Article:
Affirmative Action: Necessary Evil or True Oppression?

Affirmative action has become the new political football, punted back and forth whenever it’s convenient to rouse voters. The latest bout comes from Edward Blum, a conservative legal activist who’s made torpedoing affirmative action his life’s mission.

Gotta hand it to ol’ Eddie—he’s a radical crusader in the tradition of French revolutionaries, tirelessly guillotining any policy he deems oppressive to the majority. His organization with the head-scratcher name “Students for Fair Admissions” (because college isn’t already a panicked rat race?) has dutifully launched lawsuits asserting affirmative action is modern day discrimination.

Their argument goes something like this: colleges judging applicants based on race is categorically unfair, no matter the broader context of entrenched inequality. We live in a post-racial utopia, so any policy distributing opportunity along racial lines – even as a corrective – is reverse racism!

It’s an appealing simplicity, for sure. Race-based policies make many uncomfortable, conjuring up visions of quota systems and undeserving candidates. And yes, in an ideal world, race wouldn’t factor into who gets coveted seats at elite universities. But we do not live in that fantasy land.

The Reality: An Uneven Playing Field

In the real and radically unequal America, the deck is still stacked against historically marginalized groups. Eliminating affirmative action would stack it higher by locking out black, brown, and Indigenous students almost entirely from top tier colleges.

Defenders cling to affirmative action as an imperfect but necessary corrective to counteract systemic disadvantages. At least it cracks open the ivory tower doors a few inches wider to disadvantaged students.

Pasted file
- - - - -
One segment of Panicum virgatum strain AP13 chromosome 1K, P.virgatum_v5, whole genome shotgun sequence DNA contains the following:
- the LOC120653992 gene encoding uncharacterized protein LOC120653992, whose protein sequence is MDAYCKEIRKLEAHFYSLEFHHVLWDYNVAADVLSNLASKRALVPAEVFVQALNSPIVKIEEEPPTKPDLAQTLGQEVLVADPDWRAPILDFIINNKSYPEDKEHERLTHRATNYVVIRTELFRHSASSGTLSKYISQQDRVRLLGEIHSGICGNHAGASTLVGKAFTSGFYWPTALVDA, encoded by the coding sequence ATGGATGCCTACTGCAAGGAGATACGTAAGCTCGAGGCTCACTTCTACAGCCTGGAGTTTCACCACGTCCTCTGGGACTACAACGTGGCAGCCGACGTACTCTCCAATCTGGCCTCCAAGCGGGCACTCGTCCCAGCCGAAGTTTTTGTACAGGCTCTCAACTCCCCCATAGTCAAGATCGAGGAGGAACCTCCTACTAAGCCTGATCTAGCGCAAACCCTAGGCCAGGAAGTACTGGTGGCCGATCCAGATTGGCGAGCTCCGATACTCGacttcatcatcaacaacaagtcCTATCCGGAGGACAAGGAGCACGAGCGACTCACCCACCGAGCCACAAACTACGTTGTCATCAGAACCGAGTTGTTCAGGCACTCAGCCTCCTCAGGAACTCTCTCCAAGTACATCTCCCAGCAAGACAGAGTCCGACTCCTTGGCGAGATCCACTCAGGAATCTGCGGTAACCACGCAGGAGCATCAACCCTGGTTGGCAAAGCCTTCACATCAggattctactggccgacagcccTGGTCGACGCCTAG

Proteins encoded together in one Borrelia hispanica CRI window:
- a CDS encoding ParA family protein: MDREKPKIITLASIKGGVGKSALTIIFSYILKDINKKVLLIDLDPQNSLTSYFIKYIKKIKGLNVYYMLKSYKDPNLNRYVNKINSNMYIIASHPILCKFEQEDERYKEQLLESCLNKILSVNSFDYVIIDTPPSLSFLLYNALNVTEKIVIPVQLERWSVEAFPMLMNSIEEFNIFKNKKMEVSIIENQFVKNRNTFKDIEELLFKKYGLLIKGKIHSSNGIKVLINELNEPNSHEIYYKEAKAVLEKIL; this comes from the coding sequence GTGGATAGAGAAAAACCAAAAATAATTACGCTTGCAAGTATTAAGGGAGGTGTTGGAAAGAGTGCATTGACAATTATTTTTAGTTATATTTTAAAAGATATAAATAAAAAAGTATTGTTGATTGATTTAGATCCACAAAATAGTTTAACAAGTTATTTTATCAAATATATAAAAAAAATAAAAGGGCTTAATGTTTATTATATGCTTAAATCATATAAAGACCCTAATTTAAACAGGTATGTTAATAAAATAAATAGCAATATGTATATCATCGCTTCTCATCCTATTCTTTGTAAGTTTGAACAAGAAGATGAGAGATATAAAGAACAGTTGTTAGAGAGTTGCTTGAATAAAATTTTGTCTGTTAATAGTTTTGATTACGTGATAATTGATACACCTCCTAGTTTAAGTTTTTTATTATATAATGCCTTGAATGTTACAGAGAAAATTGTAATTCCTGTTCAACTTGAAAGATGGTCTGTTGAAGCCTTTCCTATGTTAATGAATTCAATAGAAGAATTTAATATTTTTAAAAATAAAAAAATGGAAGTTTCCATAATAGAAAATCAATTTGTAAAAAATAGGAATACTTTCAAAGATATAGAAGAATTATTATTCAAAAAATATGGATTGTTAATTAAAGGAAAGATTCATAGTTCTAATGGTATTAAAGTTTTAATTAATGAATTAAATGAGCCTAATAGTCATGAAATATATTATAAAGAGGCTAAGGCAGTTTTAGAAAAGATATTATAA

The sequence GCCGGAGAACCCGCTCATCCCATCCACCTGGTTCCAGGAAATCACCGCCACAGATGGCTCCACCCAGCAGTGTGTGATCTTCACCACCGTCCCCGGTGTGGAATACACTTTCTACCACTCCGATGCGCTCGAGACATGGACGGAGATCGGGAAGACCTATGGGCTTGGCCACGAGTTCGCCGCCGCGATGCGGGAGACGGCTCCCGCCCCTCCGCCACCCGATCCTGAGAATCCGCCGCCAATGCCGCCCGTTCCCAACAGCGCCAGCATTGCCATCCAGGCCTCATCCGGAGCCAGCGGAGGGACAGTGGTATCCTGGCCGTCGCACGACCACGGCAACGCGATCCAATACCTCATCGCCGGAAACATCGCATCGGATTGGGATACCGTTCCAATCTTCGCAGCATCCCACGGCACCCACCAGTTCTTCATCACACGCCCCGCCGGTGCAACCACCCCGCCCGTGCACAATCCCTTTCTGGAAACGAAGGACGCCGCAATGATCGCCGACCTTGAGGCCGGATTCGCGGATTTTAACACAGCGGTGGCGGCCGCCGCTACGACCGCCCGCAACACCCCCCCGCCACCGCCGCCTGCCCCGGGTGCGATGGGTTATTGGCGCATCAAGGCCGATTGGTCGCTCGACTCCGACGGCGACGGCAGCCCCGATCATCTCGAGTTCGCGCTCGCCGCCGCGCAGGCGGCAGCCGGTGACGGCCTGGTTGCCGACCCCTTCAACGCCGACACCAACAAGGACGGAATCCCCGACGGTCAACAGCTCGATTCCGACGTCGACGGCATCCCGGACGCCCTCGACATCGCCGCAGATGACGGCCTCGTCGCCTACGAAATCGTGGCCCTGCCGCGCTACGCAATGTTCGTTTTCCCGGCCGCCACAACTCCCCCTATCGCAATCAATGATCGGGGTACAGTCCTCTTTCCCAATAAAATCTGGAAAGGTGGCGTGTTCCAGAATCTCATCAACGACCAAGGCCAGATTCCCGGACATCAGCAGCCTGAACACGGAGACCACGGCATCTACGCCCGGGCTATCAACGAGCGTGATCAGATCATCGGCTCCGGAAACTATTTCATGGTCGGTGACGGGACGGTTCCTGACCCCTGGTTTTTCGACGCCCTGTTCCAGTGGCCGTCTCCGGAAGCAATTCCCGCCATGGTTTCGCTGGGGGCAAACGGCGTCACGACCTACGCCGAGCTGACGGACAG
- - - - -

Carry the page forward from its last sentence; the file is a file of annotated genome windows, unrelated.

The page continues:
Students studying on campus

Without affirmative action, diversity levels plummet. One simulation found black and Latinx students could decline by 45% at elite schools if race is ignored. This would fortify racial siloes and widen achievement gaps.

The Ideal: A Post-Racial World

So who’s right? As with most thorny societal issues, there are persuasive points on both sides.

Where we can agree: no one wants race or ethnicity determining destinies. But those factors already do by creating wildly unlevel playing fields.

Ideally, affirmative action shouldn’t be needed at all. Its existence highlights deeper systemic failures to equitably nurture and prepare youth.

In a genuinely just post-racial world, diversity would organically flourish without these ethically murky correctives. But the avenues connecting ambition to opportunity remain alarmingly narrow for non-white and low-income students.

The Paradox: Fighting Racism With Racism?

Affirmative action is a paradoxical policy. It seeks to right historic wrongs through the same race-consciousness that caused such injustices. This moral ambiguity makes many recoil from affirmative action.

Labeling it reverse racism overshoots the mark. But there is understandable discomfort with utilizing the same racial categories and logic that birthed oppression.

Perhaps this unease partly explains the appeal of colorblindness. Ignoring race superficially seems the surest path to transcending it as a barrier.

But colorblindness also conveniently perpetuates existing privilege by pretending it doesn’t exist. It allows power to evade responsibility for righting wrongs or asking difficult questions about why racial disparities persist.

Moving Forward: New Solutions to Entrenched Problems?

Eddie Blum’s convictions are admirable, even if misguided. He forces scrutiny of complex policies. His passion also uncovers complacency with ongoing injustice. Where is our collective force toward enduring equity?

Rather than engaging in endless defense, historically marginalized communities need to go on the offensive. What bold solutions can we generate to fix the roots rather than just the symptoms of inequality? How do we imagine a future that makes affirmative action obsolete?

There are no easy answers. But progress requires dedicating ourselves to asking hard questions – and responding with action.

What do you think of affirmative action policies? Necessary evil or true oppression?

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